FILE – In this Nov. 13, 2018 file photo, New York Gov. Andrew Cuomo, left, and New York City Mayor Bill de Blasio shake hands during a news conference in New York. Cuomo and de Blasio trumpeted Amazon’s decision to build a $2.5 billion campus in the Queens borough of New York as a major coup. Neither one expected the near immediate local backlash that would cause Amazon to cancel their plans on Feb. 14, 2019. (AP Photo/Bebeto Matthews, File)
https://www.sunburynews.com/wp-content/uploads/sites/48/2019/02/web1_122343674-8e93f361cfc949fe89492174b4cdb2b2.jpgFILE – In this Nov. 13, 2018 file photo, New York Gov. Andrew Cuomo, left, and New York City Mayor Bill de Blasio shake hands during a news conference in New York. Cuomo and de Blasio trumpeted Amazon’s decision to build a $2.5 billion campus in the Queens borough of New York as a major coup. Neither one expected the near immediate local backlash that would cause Amazon to cancel their plans on Feb. 14, 2019. (AP Photo/Bebeto Matthews, File)

FILE – In this Nov. 14, 2018 file photo, protesters hold up anti-Amazon signs during a coalition rally and press conference of elected officials, community organizations and unions opposing Amazon headquarters getting subsidies to locate in Long Island City, in New York. Local resistance to the online retailer building part of its headquarters in Long Island City was almost immediate. (AP Photo/Bebeto Matthews, File)
https://www.sunburynews.com/wp-content/uploads/sites/48/2019/02/web1_122343674-7a5f4140f8864e469765534e3a6e3027.jpgFILE – In this Nov. 14, 2018 file photo, protesters hold up anti-Amazon signs during a coalition rally and press conference of elected officials, community organizations and unions opposing Amazon headquarters getting subsidies to locate in Long Island City, in New York. Local resistance to the online retailer building part of its headquarters in Long Island City was almost immediate. (AP Photo/Bebeto Matthews, File)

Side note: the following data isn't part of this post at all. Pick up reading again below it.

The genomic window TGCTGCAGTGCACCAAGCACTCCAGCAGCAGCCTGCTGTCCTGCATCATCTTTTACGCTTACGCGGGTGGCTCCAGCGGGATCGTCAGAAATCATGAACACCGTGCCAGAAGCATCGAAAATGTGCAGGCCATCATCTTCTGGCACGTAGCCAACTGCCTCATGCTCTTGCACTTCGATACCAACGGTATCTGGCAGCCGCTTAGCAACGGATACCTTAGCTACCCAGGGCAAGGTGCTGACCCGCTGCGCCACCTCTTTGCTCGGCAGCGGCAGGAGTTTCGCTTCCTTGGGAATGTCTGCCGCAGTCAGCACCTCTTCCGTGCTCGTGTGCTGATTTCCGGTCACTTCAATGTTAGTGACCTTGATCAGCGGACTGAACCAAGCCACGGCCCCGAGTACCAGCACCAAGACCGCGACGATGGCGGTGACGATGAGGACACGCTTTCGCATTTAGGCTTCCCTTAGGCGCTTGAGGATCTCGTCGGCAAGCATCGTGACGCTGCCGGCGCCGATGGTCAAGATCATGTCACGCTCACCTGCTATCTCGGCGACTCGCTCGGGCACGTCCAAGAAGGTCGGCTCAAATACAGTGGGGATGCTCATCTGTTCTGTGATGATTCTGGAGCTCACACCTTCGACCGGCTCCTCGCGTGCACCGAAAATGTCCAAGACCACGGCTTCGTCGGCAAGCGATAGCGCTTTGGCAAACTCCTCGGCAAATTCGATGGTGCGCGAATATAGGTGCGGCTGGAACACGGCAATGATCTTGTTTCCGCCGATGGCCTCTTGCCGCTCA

FILE – In this Nov. 14, 2018 file photo, protesters hold up anti-Amazon signs during a coalition rally and news conference opposing Amazon headquarters getting subsidies to locate in the New York neighborhood of Long Island City. Protesters had a long list of grievances to Amazon coming to their community, including the nearly $3 billion in tax incentives that New York was offering them. In its deal with the city, Amazon was promised a spot to build a helipad on or near the new offices. Some people questioned the optics of high-flying executives buzzing by a nearby low-income housing project. (AP Photo/Bebeto Matthews, File)
https://www.sunburynews.com/wp-content/uploads/sites/48/2019/02/web1_122343674-993dc0c71f4e4684b6b7f68153475db2.jpgFILE – In this Nov. 14, 2018 file photo, protesters hold up anti-Amazon signs during a coalition rally and news conference opposing Amazon headquarters getting subsidies to locate in the New York neighborhood of Long Island City. Protesters had a long list of grievances to Amazon coming to their community, including the nearly $3 billion in tax incentives that New York was offering them. In its deal with the city, Amazon was promised a spot to build a helipad on or near the new offices. Some people questioned the optics of high-flying executives buzzing by a nearby low-income housing project. (AP Photo/Bebeto Matthews, File)
News & Views

Staff & Wire Reports